It’s that time of winter when you half-think spring isn’t real. Are you frustrated with how you and your horse are progressing? As if it’s even warm enough to take his blanket off. Do you ride in the same place in the same way? Do you do the same groundwork in the same order? Do you find you and your horse wandering aimlessly in the pasture but are you not willing to haul somewhere else? Would it help to buy a new saddle pad, or will it take more? Roman riding for women over sixty maybe? Are you just a bit bored? Or worse, a bit boring?
Even if you keep your horse in a lovely facility, even if you have the prettiest horse property ever, there is one truth that will not be escaped. Working with a horse is a solitary endeavor. Even if there is a loud trainer in the middle of the arena, it’s always just you and your horse. We love to wax on about passion, but if we are honest, there is much about horses that can become routine. Not mundane, but habitual. So, you idly gaze at your mare considering horse yoga. It’s a testament to your distraction; a tourist looking at her could tell she has no intention of being anybody’s yoga mat. What about working equitation, that’s popular now and they wear flat-brimmed hats and chinks with fringe. Would you need a new saddle?
Meanwhile, as you meander through your upcoming wardrobe purchases, you ponder the fads you’ve dragged your horse through already. Your horse convinced you that jumping wasn’t for you. Mounted archery was a bad idea from the start. And really, shouldn’t Western Dressage be easier than that? Too bad there isn’t a ribbon for Jack of all trades, master of none.
Moments of silence will be involved. Is your brain too crowded for that? We’re back to that feeling of solitude and if you’re lonely with your horse, if the silence needs to be filled with another fad, perhaps the real question is what you need to release to progress with your horse. Rather than bringing more in, wouldn’t it be progress to let go of things in your way? Excuse your mental railbirds who judge you harshly. Dump the faddish arm-swinging or tight-handed behaviors. Let your shoulders soften and feel your jaw follow. Begin by letting go of distractions. Accept being here. Not mystically, not in some ethereal way. Lay a hand on your horse’s flank and bring all of yourself to this moment. The other word for that is listening.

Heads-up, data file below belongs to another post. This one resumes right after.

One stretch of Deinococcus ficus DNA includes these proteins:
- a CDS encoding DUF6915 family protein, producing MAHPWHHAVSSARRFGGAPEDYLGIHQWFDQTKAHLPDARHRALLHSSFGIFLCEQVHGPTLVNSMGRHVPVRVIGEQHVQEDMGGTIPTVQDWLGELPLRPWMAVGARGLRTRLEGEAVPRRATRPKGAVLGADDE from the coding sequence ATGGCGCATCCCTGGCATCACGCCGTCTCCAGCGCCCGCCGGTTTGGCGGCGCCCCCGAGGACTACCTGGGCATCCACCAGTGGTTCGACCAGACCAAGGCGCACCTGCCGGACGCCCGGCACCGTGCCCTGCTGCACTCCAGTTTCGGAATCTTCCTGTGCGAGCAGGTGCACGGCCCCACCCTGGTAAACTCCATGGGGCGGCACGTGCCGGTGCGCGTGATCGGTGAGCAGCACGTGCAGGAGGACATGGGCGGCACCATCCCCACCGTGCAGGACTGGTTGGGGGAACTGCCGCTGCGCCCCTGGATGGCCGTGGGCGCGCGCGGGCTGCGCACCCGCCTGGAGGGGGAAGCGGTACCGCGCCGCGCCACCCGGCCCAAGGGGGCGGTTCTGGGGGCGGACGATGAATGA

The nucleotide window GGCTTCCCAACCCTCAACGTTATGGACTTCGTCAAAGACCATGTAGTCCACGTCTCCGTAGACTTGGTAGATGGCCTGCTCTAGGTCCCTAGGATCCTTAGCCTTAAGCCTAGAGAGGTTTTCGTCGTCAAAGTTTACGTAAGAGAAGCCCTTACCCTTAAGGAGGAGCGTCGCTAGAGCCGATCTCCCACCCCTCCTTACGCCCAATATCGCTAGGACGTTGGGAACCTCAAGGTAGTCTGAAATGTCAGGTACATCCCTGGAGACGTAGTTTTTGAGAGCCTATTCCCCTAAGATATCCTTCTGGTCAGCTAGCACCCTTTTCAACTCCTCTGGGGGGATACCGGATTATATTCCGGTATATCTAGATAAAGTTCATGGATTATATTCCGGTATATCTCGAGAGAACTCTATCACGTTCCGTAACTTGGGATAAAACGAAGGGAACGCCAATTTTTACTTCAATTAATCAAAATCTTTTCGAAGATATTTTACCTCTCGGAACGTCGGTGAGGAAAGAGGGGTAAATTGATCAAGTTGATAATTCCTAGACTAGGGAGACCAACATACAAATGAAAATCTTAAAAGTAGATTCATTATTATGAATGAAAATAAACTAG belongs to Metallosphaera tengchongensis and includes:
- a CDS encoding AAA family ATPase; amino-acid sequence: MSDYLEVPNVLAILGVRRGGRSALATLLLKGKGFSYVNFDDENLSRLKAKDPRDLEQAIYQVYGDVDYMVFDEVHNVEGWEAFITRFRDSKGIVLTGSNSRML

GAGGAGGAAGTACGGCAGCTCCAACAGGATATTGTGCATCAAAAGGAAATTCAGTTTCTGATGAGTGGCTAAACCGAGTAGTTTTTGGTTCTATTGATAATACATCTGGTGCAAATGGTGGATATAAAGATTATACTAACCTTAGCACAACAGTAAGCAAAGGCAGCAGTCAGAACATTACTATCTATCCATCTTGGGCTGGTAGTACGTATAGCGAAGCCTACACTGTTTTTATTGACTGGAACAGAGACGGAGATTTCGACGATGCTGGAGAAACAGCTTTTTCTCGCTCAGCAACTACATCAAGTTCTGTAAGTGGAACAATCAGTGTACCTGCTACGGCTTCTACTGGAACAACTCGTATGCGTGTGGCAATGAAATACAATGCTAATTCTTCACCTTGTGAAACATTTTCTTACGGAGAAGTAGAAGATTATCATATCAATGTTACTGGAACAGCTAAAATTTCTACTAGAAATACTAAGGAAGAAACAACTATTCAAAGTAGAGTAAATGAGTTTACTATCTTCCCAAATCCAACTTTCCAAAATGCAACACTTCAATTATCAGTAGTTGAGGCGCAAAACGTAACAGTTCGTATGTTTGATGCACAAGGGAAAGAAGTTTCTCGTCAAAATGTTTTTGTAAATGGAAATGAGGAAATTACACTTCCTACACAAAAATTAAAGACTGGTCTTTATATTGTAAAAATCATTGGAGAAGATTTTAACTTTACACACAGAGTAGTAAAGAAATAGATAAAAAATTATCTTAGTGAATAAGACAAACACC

Meanwhile, your horse is not who he was last summer because horses are creatures of change, always on a slippery slope, their behavior altered by the direction of the wind, the age of their joints. They couldn’t stay the same mentally or physically if you promised they could be donkeys in their next life. Horses are intuitive and wild and as fragile as cut flowers, not that we will ever regret a moment. But still, precious moments pass as we seek the eternal and elusive goal of finding a better partnership. That’s all we want as if the trainer’s promises were easy and the path ahead well-worn. Things aren’t bad exactly but you aren’t ready to sing a maudlin version of “Yesterday When I Was Young.” So, maybe you and your horse make a plan to go to India to learn to meditate?